“So he sate and sang, like unto a seer out of the foretime to look upon; Jeremiah, the Ancient, seemed to have risen out
of his grave.
“But a bold Saracen came riding that way, aloft on his barb, lolling in his saddle, and brandishing a naked javelin;
“Into the breast of the poor singer he plunged his deadly shaft, and shot away like a winged shadow.
“Quietly flowed the Rabbi's life-blood, quietly he sang his song to an end; and his last dying sigh was Jerusalem!”
Nor must Heine's sweetest note be unheard, - his plaintive note, his note of melancholy. Here is a strain which came from him as he lay, in the winter night, on his “mattress-grave" at Paris, and let his thoughts wander home to Germany, “the great child, entertaining herself with her Christmas tree." “Thou tookest," - he cries to the German exile:
“Thou tookest thy flight towards sunshine and happiness; naked and poor returnest thou back. German truth, German shirts, — one gets them worn to tatters in foreign parts.
“Deadly pale are thy looks, but take comfort, thou art at home! one lies warm in German earth, warm as by the old pleasant fireside.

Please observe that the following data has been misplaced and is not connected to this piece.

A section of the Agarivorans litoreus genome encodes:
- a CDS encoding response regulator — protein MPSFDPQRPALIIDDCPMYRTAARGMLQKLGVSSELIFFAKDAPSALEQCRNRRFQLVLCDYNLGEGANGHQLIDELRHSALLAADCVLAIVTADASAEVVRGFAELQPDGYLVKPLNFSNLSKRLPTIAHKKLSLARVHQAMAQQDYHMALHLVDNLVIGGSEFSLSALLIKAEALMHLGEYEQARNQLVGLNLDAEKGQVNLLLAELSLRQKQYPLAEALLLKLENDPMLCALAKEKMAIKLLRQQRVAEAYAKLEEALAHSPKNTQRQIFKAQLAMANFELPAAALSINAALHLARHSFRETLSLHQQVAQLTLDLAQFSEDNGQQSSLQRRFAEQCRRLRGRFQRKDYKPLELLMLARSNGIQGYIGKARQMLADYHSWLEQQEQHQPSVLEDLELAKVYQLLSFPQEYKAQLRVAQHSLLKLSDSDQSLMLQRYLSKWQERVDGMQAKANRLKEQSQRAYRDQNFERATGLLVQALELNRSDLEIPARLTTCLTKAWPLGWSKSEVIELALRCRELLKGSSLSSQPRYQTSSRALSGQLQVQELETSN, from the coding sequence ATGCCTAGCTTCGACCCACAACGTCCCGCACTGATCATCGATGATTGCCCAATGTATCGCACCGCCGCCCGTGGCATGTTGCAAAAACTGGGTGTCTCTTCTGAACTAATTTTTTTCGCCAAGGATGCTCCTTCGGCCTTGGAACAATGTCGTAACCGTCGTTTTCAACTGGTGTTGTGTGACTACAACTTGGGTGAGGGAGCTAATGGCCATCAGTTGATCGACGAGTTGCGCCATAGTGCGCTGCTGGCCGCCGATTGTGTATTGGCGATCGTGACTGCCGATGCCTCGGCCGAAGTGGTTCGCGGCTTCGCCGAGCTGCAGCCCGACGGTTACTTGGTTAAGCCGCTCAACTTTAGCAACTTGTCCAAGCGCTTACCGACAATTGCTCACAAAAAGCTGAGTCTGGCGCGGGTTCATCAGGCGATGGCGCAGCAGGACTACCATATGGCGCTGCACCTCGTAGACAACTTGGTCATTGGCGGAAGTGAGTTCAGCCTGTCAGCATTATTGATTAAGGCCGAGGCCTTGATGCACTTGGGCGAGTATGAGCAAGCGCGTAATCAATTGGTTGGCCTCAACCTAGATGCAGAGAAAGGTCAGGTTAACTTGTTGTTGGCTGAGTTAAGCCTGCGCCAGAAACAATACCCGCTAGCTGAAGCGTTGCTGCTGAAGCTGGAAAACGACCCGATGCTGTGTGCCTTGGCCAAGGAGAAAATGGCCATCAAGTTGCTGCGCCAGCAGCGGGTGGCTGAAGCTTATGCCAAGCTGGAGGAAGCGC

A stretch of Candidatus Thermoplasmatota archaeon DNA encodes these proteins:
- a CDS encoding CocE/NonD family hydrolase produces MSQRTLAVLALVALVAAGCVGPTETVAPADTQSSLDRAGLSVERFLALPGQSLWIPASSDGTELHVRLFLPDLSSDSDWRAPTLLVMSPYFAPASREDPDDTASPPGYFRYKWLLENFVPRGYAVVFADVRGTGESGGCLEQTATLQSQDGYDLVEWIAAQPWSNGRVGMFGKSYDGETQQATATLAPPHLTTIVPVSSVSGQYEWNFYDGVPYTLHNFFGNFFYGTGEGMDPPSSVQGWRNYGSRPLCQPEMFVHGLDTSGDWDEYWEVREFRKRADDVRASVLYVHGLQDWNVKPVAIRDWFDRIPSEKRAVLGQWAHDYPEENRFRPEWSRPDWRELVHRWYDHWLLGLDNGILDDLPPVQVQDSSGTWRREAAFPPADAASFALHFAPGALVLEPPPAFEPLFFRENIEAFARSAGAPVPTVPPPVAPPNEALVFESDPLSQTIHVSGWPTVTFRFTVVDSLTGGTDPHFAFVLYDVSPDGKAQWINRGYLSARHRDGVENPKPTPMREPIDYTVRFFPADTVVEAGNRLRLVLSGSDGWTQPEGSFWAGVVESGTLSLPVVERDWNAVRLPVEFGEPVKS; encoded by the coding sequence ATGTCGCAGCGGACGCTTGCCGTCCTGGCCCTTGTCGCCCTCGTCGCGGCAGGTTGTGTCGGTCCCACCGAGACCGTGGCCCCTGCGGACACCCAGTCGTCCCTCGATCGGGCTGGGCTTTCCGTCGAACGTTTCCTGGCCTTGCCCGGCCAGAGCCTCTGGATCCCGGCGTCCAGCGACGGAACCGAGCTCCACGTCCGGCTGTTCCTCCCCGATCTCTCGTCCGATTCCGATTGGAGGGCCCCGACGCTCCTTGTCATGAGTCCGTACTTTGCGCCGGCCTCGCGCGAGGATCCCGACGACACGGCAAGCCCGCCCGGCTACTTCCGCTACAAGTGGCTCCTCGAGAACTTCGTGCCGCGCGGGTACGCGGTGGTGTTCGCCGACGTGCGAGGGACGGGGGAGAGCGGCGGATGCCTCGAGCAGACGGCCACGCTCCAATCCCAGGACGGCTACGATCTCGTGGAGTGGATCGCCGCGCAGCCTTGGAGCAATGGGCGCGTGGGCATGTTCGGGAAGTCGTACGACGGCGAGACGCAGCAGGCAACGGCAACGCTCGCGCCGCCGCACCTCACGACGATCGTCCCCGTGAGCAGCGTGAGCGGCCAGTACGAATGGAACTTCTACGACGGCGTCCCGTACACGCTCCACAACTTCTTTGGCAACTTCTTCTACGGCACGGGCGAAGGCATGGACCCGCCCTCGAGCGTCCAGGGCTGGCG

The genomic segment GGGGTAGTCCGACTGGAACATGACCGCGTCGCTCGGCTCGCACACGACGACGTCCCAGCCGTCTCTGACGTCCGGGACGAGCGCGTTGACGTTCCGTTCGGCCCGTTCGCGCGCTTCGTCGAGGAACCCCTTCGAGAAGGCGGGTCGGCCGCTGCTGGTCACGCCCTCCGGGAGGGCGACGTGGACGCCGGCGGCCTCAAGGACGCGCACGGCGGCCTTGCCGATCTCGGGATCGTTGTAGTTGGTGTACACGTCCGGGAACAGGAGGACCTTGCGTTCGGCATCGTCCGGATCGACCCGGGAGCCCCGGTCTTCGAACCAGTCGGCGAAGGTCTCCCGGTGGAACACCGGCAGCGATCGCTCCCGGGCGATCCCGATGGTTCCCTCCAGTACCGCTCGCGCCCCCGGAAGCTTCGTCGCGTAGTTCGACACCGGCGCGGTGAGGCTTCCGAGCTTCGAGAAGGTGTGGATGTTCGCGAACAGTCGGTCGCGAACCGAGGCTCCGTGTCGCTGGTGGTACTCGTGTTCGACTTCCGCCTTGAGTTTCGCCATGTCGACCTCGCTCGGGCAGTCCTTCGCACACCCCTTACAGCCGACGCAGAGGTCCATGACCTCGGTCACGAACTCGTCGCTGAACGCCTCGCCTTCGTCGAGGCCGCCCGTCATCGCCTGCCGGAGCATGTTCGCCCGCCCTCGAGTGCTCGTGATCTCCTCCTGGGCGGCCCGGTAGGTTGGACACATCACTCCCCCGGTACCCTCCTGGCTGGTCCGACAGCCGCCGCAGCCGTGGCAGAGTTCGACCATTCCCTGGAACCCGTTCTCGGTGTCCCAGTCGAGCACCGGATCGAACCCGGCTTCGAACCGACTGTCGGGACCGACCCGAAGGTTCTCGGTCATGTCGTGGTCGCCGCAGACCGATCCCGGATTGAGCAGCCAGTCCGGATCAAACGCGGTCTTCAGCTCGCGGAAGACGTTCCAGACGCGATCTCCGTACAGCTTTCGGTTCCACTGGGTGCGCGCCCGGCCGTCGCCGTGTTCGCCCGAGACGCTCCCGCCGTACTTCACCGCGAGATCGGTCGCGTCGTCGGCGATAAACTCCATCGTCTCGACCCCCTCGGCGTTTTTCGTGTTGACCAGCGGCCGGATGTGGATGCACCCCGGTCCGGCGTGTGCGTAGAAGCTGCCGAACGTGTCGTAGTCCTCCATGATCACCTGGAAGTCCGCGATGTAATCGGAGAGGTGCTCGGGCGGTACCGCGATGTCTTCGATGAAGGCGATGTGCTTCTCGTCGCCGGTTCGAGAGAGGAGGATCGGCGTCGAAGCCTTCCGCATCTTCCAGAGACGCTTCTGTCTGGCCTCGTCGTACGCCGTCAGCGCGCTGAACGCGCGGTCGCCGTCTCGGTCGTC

“Many a one, alas, became crippled, and could get home no more! longingly he stretches out his arms; God have mercy
God have mercy upon him; for what remain of the days of the years of his life are few and evil. "Can it be that I still actually exist? My body is so shrunk that there is hardly anything of me left but my voice, and my bed makes me think of the melodious grave of the enchanter Merlin, which is in the forest of Broceliand in Brittany, under high oaks whose tops shine like green flames to heaven. Ah, I envy thee those trees, brother Merlin, and their fresh waving! for over my mattressgrave here in Paris no green leaves rustle; and early and late I hear nothing but the rattle of carriages, hammering, scolding,